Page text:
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Christina Vantzou
No. 4 Tom Bolton , April 24th, 2018 07:24

Missouri-born, Brussels-based maths teacher and composer makes another dense, involving and rewarding album for Kranky Records

Christina Vantzou is a maths teacher by day and, if her music is anything to go by, her classroom must be a strange and otherworldly place. Her music has been described as ethereal, but it is much more than that. There is nothing floaty or fey about the deep, muscular soundscapes constructed by Vantzou and her collective. She worked on this album over two years with musicians who play percussive and expressive instruments including vibraphone, gong, bells, marimba, harp and synthesizers. The group approached the creation of the eleven tracks here through a process of what Vantzou describes as “prepared spontaneity”, everyone arriving with ideas and knowing those ideas will become something else. The result is an immersive album of remarkable clarity, entirely confident, drawing the listener all the way in.

Vantzou’s music could also be described as ambient, and particular influences can be detected. The theme of sleep is explored throughout the album, and tracks are reminiscent of Delia Derbyshire and Barry Bermange’s Inventions For Radio. However, instead of spoken dream narrative over layers of shifting sound, Vantzou brings quiet and distinct instrumental lines to the fore. The album also brings to mind Brian Eno’s Ambient 4: On Land, as though the samples were played by live instruments, or the less excitable tracks on his Apollo: Atmospheres and Soundtracks, where the music seems to drift in space. ‘At Dawn’ has a synthesizer playing the trace memory of a tune. There are no words on this album but there are vocals, including a gasping vocal wave on ‘Some Limited And Waning Memory’. An unspoken narrative binds the tracks together and they progress through states of uncertainty - from the uneasy strings of ‘No. 4 String Quartet’ to an enquiring piano on ‘Staircases’ to Haxan Cloak-esque threat on ‘Sound House.’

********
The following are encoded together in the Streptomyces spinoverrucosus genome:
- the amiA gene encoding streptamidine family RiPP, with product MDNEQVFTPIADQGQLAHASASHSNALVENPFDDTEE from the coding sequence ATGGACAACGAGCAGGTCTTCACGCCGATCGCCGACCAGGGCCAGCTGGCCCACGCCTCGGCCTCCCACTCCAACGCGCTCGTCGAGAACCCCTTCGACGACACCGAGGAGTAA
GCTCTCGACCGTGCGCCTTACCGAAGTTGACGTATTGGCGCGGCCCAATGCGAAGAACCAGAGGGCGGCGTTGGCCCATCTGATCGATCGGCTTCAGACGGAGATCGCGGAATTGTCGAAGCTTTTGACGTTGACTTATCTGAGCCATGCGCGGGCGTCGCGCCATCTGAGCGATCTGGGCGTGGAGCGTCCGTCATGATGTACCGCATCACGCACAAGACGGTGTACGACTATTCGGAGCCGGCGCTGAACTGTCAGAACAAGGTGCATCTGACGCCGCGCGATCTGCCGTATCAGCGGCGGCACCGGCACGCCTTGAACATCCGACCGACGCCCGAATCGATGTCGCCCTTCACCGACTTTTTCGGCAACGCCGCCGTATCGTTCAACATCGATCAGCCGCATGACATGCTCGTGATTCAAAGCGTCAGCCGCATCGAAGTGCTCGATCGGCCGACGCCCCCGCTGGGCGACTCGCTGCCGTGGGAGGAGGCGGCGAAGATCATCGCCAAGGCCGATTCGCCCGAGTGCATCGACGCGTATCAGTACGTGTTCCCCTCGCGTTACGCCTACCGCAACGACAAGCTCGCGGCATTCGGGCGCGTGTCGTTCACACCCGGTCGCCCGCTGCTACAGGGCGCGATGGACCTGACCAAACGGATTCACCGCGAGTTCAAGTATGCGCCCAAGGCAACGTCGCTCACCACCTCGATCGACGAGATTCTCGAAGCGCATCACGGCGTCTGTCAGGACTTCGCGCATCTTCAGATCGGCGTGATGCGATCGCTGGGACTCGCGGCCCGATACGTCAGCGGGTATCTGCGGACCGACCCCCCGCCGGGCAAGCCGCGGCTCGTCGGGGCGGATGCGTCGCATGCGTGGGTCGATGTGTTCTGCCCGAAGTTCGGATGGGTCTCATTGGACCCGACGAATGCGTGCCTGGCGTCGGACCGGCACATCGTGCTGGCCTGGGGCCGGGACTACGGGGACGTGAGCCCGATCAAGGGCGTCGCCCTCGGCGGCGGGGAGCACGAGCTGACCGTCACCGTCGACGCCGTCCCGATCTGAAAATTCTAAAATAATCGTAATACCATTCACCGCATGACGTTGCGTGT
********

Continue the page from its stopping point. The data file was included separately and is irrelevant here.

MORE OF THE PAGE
The album is varied, full of miniature surprises. ‘Lava’ swells from start to finish just as its title suggests, coming closer and closer. But is that really the riff from Status Quo’s ‘Pictures Of Matchstick Men’ at the start? ‘Garden Of Forking Paths’ sounds like a recording of a bouncing ball, both unsettling and funny. Final track ‘Remote Polyphony’ is a wash of sounds, like a whole world waking up at once, both beautiful and troubling. It is a powerful piece, and a fitting conclusion to an album that is dense, involving and rewarding. Christina Vantzou’s musicianship and that of her collaborators makes her music seem both simple and inevitable and to achieve that is, as everyone knows, the hardest thing of all.

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